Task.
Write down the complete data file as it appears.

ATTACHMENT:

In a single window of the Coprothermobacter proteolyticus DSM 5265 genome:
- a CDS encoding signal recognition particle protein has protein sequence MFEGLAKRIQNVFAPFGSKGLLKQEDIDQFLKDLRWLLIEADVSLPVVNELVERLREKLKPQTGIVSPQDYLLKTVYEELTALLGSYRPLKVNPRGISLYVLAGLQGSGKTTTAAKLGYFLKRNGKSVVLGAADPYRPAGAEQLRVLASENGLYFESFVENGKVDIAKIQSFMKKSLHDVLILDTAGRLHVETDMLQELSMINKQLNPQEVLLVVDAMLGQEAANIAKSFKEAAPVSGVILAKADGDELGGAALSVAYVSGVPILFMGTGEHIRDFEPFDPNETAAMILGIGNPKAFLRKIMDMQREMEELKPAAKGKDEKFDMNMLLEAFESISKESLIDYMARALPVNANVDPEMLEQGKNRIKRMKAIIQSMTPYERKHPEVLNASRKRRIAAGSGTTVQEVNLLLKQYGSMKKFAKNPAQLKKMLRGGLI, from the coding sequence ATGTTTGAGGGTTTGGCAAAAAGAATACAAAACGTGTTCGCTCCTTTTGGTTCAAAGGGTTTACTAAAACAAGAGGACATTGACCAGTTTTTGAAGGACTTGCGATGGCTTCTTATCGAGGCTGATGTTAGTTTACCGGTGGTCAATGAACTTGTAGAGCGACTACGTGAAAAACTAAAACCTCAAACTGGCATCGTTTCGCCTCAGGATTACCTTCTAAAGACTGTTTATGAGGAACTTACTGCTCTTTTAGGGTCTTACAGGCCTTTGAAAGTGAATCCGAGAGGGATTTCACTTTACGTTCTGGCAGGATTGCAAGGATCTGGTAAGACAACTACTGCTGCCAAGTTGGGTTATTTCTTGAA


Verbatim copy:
In a single window of the Coprothermobacter proteolyticus DSM 5265 genome:
- a CDS encoding signal recognition particle protein has protein sequence MFEGLAKRIQNVFAPFGSKGLLKQEDIDQFLKDLRWLLIEADVSLPVVNELVERLREKLKPQTGIVSPQDYLLKTVYEELTALLGSYRPLKVNPRGISLYVLAGLQGSGKTTTAAKLGYFLKRNGKSVVLGAADPYRPAGAEQLRVLASENGLYFESFVENGKVDIAKIQSFMKKSLHDVLILDTAGRLHVETDMLQELSMINKQLNPQEVLLVVDAMLGQEAANIAKSFKEAAPVSGVILAKADGDELGGAALSVAYVSGVPILFMGTGEHIRDFEPFDPNETAAMILGIGNPKAFLRKIMDMQREMEELKPAAKGKDEKFDMNMLLEAFESISKESLIDYMARALPVNANVDPEMLEQGKNRIKRMKAIIQSMTPYERKHPEVLNASRKRRIAAGSGTTVQEVNLLLKQYGSMKKFAKNPAQLKKMLRGGLI, from the coding sequence ATGTTTGAGGGTTTGGCAAAAAGAATACAAAACGTGTTCGCTCCTTTTGGTTCAAAGGGTTTACTAAAACAAGAGGACATTGACCAGTTTTTGAAGGACTTGCGATGGCTTCTTATCGAGGCTGATGTTAGTTTACCGGTGGTCAATGAACTTGTAGAGCGACTACGTGAAAAACTAAAACCTCAAACTGGCATCGTTTCGCCTCAGGATTACCTTCTAAAGACTGTTTATGAGGAACTTACTGCTCTTTTAGGGTCTTACAGGCCTTTGAAAGTGAATCCGAGAGGGATTTCACTTTACGTTCTGGCAGGATTGCAAGGATCTGGTAAGACAACTACTGCTGCCAAGTTGGGTTATTTCTTGAA